By Corinne Winter
Last month in this column, I reflected on the continuing and urgent call to ecumenical dialogue. One of the themes of ecumenical dialogue is unity in diversity. It’s a phrase familiar enough today to have become a kind of cliché. And yet, it raises an important question. How do difference and unity fit together and support one another? That question may garner instinctive responses from a couple of perspectives. However, a couple of weeks ago, an article in this paper pointed out one kind of diversity that has long existed within the Catholic Church and of which many people remain unaware: a diversity of liturgical and spiritual traditions. The article in the Messenger told of an upcoming celebration of a Byzantine Catholic liturgy. That celebration recalls the assertion found in Lumen Gentium that a legitimate diversity of liturgical and spiritual traditions not only exists within the Catholic Church but contributes to its unity (see LG 13).
The Catechism of the Catholic Church lists seven rites, several of which actually include several rites within them: Latin, Byzantine, Alexandrian, Armenian, Maronite, and Chaldean (CCC1203) and asserts both that the diversity of rites are the result of the Church’s mission to all peoples and that “The mystery of Christ is so unfathomably rich that it cannot be exhausted by its expression in any single liturgical tradition (CCC1201).” Thus the diversity of expressions is described as supporting communion in faith. Furthermore, the different rites also have different governance structures and canon laws while remaining in communion with the pope through the Congregation for Oriental Churches.
The Decree on Eastern Catholic Churches (Orientalium Ecclesiarum) may be one of the lesser known documents to come from the Second Vatican Council, but it has some very important points for reflection. It lets us know that a certain diversity “in liturgy, ecclesiastical discipline, and in spiritual tradition (OE 3)” belongs to the Apostolic origins of the Church and is to be not only acknowledged but celebrated and preserved as supportive of the Church’s unity. It acknowledges that while the different churches originated due to the cultures and languages of different locations, they now sometimes co-exist in the same region — a situation that certainly increases with globalization and human migration in today’s world. It asserts the right and duty of the churches to preserve their distinct traditions for the good of the members (OE 5), and that members of the Latin rite who encounter Eastern rite Catholics in their ministry should be educated about those rites.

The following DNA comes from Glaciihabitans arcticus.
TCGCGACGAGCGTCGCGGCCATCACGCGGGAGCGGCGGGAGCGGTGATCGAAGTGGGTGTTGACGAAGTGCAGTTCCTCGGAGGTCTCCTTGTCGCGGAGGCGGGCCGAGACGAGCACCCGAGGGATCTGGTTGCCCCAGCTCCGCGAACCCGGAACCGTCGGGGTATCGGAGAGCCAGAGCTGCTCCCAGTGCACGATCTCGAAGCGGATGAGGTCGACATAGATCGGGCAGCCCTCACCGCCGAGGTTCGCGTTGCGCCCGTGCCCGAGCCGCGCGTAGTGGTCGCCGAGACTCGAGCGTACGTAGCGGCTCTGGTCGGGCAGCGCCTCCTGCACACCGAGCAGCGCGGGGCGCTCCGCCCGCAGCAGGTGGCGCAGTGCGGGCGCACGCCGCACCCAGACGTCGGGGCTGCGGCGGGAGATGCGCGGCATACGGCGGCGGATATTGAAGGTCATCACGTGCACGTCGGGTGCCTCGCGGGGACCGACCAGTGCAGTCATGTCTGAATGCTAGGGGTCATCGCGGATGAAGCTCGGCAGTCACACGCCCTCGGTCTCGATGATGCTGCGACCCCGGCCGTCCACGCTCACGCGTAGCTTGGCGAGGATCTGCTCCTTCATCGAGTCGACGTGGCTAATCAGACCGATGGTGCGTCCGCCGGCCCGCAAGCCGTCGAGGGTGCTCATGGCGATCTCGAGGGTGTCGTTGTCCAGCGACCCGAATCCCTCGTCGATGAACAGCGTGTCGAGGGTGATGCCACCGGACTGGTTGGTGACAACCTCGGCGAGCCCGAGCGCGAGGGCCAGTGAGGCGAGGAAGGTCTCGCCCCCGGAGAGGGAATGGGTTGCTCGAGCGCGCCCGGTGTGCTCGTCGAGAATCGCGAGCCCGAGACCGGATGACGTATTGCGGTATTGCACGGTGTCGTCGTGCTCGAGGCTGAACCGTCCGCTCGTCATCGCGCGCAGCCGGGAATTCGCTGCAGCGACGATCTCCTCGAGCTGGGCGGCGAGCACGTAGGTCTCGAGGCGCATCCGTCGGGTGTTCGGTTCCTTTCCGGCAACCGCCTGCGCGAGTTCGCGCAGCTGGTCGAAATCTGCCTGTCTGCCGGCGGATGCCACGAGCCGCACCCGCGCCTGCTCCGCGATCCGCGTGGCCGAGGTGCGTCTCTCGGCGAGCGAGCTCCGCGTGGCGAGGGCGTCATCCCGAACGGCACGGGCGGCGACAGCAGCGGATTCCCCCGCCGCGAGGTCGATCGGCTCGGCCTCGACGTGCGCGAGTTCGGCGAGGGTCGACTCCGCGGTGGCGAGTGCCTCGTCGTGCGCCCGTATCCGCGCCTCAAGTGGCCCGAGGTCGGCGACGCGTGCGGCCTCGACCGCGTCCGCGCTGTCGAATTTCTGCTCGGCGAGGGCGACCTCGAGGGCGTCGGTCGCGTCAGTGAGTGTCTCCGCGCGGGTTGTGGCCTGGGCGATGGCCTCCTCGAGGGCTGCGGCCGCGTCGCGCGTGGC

The decree encourages the establishment of governing and catechetical as well as parish structures to allow each baptized Catholic to preserve her/his own rite as much as possible and insists that any changes in a particular rite should support that rite’s organic development.
Could the principles outlined in Orientalium Ecclesiarum provide some guidance for us as we engage in ecumenical dialogue? It is important to note that throughout the document, the legitimacy of various rites is attributed to their ancient and apostolic origin. It would, therefore, require a great deal of discernment and prayer to understand how and to what extent that legitimacy might extend to newer developments. But it seems well worth the time and effort. Most of all, reading that document would keep us from thinking that every liturgical, spiritual, and disciplinary expression of the Catholic faith has been the same always and everywhere for all time. It cautions us against holding uniformity as a criterion of Catholicity.
It also seems valuable for those of us whose experience has been fairly limited to the Latin way of doing things to familiarize ourselves to some extent — whether by reading or by attending a Mass of another rite — with the way in which others express the same faith. Certainly, we don’t want simply to seek something different just for difference sake as we might in changing clothing or furniture. Rather, we want to enrich our understanding of our faith by learning the ways in which others understand it.
(Corinne Winter is a professor of theology at St. Ambrose University in Davenport.)